Coming Together to Cross Barriers

Melinda Gates’ vision of having no barriers to contraception has translated into an ingenious idea: www.no-controversy.com, where everyone can share stories, and take a pledge to stand up for the rights of every woman to make decisions about her future.

This is a gigantic leap for Melinda, who was raised to be a staunch Catholic. But as you watch her speak at Ted Xchange, or at the Colbert Show, you see a woman who has crossed this barrier herself, and is now urging the world to do so.

As we blogged before, we do believe that the Global Family Planning Summit is incomplete because of its decision to omit safe abortions from the agenda. If offered alongside contraception, safe abortions will offer relief to those women whose contraception failed. The agenda also undermines the role men play in the contraception controversy and adopts a unilateral vision by engaging only women in its dialogue. Also there is a fear that local governments may not be able to sustain the project’s vision if it is not integrated comprehensively into local programmes, especially public health sector services. (Read full post here)

Yet, there is something truly remarkable in the way this Summit has come together for women so far. Melinda has been particularly consistent in her vision to empower women by allowing them to make decisions about their own bodies. She has consciously made efforts to present contraception as a woman’s right. Unlike Rio+20, or the MDG report this summit promises to address family planning as a reproductive right, rather than a state-owned welfare programme.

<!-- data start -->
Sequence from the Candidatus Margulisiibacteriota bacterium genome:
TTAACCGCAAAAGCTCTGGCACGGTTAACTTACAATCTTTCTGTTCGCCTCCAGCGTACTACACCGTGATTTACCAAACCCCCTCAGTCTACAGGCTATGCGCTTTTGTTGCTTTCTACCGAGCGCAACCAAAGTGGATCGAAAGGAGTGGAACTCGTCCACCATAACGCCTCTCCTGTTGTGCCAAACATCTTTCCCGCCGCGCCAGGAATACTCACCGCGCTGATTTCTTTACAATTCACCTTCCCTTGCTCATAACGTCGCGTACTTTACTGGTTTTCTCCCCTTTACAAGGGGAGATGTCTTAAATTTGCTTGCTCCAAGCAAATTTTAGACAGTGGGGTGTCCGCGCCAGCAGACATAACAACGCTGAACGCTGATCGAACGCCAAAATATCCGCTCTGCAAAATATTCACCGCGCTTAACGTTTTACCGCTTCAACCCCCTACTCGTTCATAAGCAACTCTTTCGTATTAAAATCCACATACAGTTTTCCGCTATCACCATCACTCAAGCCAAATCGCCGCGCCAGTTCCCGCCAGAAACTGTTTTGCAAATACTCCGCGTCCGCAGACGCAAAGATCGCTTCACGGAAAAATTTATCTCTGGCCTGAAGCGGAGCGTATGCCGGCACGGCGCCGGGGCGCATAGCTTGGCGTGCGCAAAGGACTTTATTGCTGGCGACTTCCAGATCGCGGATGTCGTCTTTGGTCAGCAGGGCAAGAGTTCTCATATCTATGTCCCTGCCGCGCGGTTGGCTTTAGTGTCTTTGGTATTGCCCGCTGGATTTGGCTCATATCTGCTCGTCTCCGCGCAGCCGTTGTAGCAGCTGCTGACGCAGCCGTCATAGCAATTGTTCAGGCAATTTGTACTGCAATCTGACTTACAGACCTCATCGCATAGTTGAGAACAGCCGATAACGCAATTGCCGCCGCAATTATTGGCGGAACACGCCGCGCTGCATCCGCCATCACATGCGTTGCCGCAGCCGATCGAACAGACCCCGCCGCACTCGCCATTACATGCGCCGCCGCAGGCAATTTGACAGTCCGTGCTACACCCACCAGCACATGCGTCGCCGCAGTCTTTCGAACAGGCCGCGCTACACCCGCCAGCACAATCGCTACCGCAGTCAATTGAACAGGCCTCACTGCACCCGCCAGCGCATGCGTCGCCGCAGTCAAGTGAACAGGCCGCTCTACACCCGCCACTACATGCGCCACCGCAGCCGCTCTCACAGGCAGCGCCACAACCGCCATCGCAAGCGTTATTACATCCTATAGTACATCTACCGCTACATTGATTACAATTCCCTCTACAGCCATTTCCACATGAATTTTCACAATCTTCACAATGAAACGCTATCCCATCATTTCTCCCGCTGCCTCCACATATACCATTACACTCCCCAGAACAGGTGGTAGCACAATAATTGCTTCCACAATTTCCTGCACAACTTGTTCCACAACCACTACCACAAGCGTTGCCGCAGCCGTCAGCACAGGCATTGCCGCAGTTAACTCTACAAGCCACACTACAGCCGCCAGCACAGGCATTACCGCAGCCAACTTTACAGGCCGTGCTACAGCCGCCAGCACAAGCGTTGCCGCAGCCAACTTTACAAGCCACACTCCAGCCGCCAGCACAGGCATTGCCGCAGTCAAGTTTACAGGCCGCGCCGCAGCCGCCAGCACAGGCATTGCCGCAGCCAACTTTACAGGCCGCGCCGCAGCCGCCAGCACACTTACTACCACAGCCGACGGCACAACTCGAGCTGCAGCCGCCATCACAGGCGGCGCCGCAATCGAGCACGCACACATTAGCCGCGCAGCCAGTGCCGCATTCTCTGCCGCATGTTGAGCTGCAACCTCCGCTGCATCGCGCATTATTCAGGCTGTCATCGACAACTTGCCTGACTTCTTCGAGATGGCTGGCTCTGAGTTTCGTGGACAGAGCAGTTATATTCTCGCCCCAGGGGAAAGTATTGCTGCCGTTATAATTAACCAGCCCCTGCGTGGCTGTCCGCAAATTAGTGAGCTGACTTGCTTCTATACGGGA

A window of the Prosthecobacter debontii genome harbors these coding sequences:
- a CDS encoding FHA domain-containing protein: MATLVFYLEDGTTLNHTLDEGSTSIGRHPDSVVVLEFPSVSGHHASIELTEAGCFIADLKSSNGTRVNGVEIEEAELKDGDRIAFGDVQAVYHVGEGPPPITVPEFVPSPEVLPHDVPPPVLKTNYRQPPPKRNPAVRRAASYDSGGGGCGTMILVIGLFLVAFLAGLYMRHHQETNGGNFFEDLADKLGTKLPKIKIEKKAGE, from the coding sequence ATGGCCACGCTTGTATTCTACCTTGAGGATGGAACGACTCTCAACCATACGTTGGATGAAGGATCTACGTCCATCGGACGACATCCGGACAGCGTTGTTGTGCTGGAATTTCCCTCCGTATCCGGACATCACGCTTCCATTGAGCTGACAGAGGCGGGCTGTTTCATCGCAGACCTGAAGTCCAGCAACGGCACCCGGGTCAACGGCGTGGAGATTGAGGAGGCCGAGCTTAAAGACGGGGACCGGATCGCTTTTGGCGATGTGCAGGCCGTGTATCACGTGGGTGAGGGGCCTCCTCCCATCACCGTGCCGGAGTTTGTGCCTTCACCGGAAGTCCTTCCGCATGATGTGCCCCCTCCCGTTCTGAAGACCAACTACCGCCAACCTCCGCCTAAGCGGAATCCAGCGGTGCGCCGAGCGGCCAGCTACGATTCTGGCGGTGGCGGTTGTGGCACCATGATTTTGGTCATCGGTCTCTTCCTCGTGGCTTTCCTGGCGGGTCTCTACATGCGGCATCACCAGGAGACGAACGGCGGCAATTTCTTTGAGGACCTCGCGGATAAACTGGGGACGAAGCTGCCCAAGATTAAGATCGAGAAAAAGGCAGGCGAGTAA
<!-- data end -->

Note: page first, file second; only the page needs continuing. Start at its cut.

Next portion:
If Melinda chose to amplify people’s voices with her website, the British newspaper, The Guardian is not too far behind. Leading up to the summit, they are running a crowdsourcing project that allows the audience to leave anonymous comments using a survey, or submit an article. Approved articles will be tweeted using the hashtag #barrier2access. All these interactions will then be mapped to show how the world came together for contraception.

Family planning is truly a need of the hour. As Melinda says in her TED Xchange, it’s not about forced population control, but about delivering a secure environment for children and creating environments in which a woman can take charge of her life. Hopefully not too far into the future, there will be global consensus on the fact that access to safe abortions will deliver women the same security.

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About Shweta Krishnan

Shweta Krishnan was the Communication and Networking Officer For the Asia Safe Abortion Partnership between June 2012 and March 2014. She is a feminist writer with a background in medicine, and has a strong commitment to promoting sexual and reproductive rights for all.
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